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March 20, 1987 - Image 34

Resource type:
Text
Publication:
The Detroit Jewish News, 1987-03-20

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PURELY COMMENTARY

Legends As Inspirations

Continued from Page 2

her few years of devotion to Jewish ac-
tivism, in the aim of rescuing the vic-
tims of Nazism, she recorded an
equally great loyalty and dedication to
her legacies as a Jew, and as a Zionist.
This is among the major lessons of her
life, as a signal to the youth of our
people to know their history, to learn
their lessons, to emulate a devotion
that has recorded the name Hannah
Szenes among the most honored in
modern history.
In the assembled volumes dealing
with her remarkable career as a
Jewess, brief as it was, the story of her
inspirational aims indicated the mark
she left in Jewish history. The earliest
of the works dedicated to her, referred
to in that collective review, was Marie
Syrkin's Blessed Is the Match, pub-
lished 40 years ago by the Jewish Pub-
lication Society. Now this important
publishing house makes available an-
other Hannah Szenes biography. This
tome is for young readers.

The very title of the JPS book for
young readers is an invitation for in-
tended readers as well as their elders.

Hannah Szenes — A Song of Light

traces genius in the young martyr.
Maxine Schur, the author, has an envi-
able record as author of children's
books and as book critic. Illustrations
by Donna Ruff add interest to the
Schur book and its heroine.
The story of Hannah, the legacy
from her father, who was noted as
playwright and author, is told in detail.
A girl empties a chamber pot on Haman as he leads Mordecai through the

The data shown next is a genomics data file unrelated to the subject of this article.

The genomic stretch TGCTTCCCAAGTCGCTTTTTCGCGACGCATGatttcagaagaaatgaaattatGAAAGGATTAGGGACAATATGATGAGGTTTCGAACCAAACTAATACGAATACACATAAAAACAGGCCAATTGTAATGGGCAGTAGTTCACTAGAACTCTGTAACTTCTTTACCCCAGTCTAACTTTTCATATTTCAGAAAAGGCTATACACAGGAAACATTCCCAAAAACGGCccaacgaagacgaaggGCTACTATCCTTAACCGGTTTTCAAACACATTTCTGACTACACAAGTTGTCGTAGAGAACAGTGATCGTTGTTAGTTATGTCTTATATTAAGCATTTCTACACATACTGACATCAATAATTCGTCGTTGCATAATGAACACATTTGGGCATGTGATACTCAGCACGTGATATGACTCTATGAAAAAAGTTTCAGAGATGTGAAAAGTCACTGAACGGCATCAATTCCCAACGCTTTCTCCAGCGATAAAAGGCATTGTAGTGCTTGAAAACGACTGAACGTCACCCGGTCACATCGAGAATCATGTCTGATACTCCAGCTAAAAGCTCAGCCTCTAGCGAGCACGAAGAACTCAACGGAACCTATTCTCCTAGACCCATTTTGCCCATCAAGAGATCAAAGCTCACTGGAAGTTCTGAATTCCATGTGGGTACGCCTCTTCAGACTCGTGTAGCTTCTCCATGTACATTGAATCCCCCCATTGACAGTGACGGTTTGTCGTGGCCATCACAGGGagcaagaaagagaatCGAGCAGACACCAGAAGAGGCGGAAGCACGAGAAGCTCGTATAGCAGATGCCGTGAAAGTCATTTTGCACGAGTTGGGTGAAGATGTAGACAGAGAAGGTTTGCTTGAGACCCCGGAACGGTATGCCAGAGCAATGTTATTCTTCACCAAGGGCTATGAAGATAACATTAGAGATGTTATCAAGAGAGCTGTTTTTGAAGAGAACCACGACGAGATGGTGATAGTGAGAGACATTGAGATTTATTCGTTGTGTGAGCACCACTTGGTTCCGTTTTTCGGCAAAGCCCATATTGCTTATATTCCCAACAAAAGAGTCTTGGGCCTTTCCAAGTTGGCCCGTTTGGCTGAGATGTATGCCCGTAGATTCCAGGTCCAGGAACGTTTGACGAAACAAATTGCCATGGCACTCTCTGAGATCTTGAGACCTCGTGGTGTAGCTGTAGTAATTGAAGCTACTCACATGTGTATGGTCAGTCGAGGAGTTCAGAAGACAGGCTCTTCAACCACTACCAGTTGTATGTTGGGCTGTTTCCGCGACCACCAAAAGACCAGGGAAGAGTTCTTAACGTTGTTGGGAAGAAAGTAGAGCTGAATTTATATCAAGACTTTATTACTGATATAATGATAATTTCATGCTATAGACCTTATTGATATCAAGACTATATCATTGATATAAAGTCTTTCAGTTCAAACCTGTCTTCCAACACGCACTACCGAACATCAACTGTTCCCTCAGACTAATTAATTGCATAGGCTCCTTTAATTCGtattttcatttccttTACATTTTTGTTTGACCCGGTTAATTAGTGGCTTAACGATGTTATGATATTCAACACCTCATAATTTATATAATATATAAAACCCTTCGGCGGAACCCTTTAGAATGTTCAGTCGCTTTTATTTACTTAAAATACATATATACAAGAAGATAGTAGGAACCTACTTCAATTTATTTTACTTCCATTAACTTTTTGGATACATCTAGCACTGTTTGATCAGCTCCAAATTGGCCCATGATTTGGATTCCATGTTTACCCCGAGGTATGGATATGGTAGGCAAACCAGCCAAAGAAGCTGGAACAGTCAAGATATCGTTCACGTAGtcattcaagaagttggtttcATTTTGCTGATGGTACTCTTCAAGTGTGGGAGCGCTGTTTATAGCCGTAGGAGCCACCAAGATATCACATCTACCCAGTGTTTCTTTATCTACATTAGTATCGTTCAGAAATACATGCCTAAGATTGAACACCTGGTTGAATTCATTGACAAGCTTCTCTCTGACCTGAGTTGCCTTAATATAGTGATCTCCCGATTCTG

It leads to the poetic nature of the
streets.
youth who, inheriting skills from her
father, wrote poetry as a mere child.
richly illuminated work is in the in-
reveal the patriarchs in a less
The poetry of her life is retained and
than perfect light.
formation provided on how the Jewish
- recited by the youth of Israel as a trib-
legendary and therefore also the his-
For the Jews, however, the
ute to her skills and courage.
toric has become a part of world liter-
heroes of the Scriptural narra-
Hannah became a Zionist adherent
tive are fallible human beings,
ary teachings. Christianity and Islam
and loyalist when she became aware of
also absorbed the Jewish legendary, as
struggling to overcome their
the anti-Semitism that dominated her
well as historic and biblical, as Dr.
failings in the service of the one
native Hungary. She settled in Pales-
Goldstein indicates:
God, whose preeminence and
tine and became a Zionist advocate.
sovereignty they were the first
On the other hand, mid-
Agonized by her people's sufferings
to recognise. No man is perfect.
rashic interpretations found
she joined the resistance, became a
Indeed,
it
is
his
more
realistic